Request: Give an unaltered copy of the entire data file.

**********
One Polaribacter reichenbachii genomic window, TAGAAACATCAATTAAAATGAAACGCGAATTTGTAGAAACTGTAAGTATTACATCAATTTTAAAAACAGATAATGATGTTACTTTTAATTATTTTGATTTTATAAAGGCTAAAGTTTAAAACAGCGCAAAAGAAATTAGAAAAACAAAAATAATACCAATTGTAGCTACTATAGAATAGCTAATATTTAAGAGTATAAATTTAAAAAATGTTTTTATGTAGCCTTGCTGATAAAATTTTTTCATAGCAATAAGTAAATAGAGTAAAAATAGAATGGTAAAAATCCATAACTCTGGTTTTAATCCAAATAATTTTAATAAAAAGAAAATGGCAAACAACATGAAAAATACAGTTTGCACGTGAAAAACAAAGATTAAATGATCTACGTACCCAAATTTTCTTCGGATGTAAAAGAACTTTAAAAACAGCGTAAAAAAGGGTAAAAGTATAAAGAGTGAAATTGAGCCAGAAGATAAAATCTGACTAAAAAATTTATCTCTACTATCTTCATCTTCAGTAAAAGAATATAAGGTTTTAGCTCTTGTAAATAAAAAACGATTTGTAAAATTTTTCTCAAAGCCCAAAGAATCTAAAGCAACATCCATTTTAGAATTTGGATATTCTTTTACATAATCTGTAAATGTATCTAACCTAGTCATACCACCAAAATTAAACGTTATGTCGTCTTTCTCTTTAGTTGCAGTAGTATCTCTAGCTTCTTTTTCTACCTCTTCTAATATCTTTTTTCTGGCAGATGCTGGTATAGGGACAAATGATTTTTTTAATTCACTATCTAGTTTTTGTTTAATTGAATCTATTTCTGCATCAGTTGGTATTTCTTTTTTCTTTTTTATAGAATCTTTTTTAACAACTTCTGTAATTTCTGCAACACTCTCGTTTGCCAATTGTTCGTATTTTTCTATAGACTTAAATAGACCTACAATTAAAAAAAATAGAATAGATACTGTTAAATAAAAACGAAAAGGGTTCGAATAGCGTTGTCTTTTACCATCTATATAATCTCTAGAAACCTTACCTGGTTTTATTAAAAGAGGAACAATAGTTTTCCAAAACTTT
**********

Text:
One Polaribacter reichenbachii genomic window, TAGAAACATCAATTAAAATGAAACGCGAATTTGTAGAAACTGTAAGTATTACATCAATTTTAAAAACAGATAATGATGTTACTTTTAATTATTTTGATTTTATAAAGGCTAAAGTTTAAAACAGCGCAAAAGAAATTAGAAAAACAAAAATAATACCAATTGTAGCTACTATAGAATAGCTAATATTTAAGAGTATAAATTTAAAAAATGTTTTTATGTAGCCTTGCTGATAAAATTTTTTCATAGCAATAAGTAAATAGAGTAAAAATAGAATGGTAAAAATCCATAACTCTGGTTTTAATCCAAATAATTTTAATAAAAAGAAAATGGCAAACAACATGAAAAATACAGTTTGCACGTGAAAAACAAAGATTAAATGATCTACGTACCCAAATTTTCTTCGGATGTAAAAGAACTTTAAAAACAGCGTAAAAAAGGGTAAAAGTATAAAGAGTGAAATTGAGCCAGAAGATAAAATCTGACTAAAAAATTTATCTCTACTATCTTCATCTTCAGTAAAAGAATATAAGGTTTTAGCTCTTGTAAATAAAAAACGATTTGTAAAATTTTTCTCAAAGCCCAAAGAATCTAAAGCAACATCCATTTTAGAATTTGGATATTCTTTTACATAATCTGTAAATGTATCTAACCTAGTCATACCACCAAAATTAAACGTTATGTCGTCTTTCTCTTTAGTTGCAGTAGTATCTCTAGCTTCTTTTTCTACCTCTTCTAATATCTTTTTTCTGGCAGATGCTGGTATAGGGACAAATGATTTTTTTAATTCACTATCTAGTTTTTGTTTAATTGAATCTATTTCTGCATCAGTTGGTATTTCTTTTTTCTTTTTTATAGAATCTTTTTTAACAACTTCTGTAATTTCTGCAACACTCTCGTTTGCCAATTGTTCGTATTTTTCTATAGACTTAAATAGACCTACAATTAAAAAAAATAGAATAGATACTGTTAAATAAAAACGAAAAGGGTTCGAATAGCGTTGTCTTTTACCATCTATATAATCTCTAGAAACCTTACCTGGTTTTATTAAAAGAGGAACAATAGTTTTCCAAAACTTT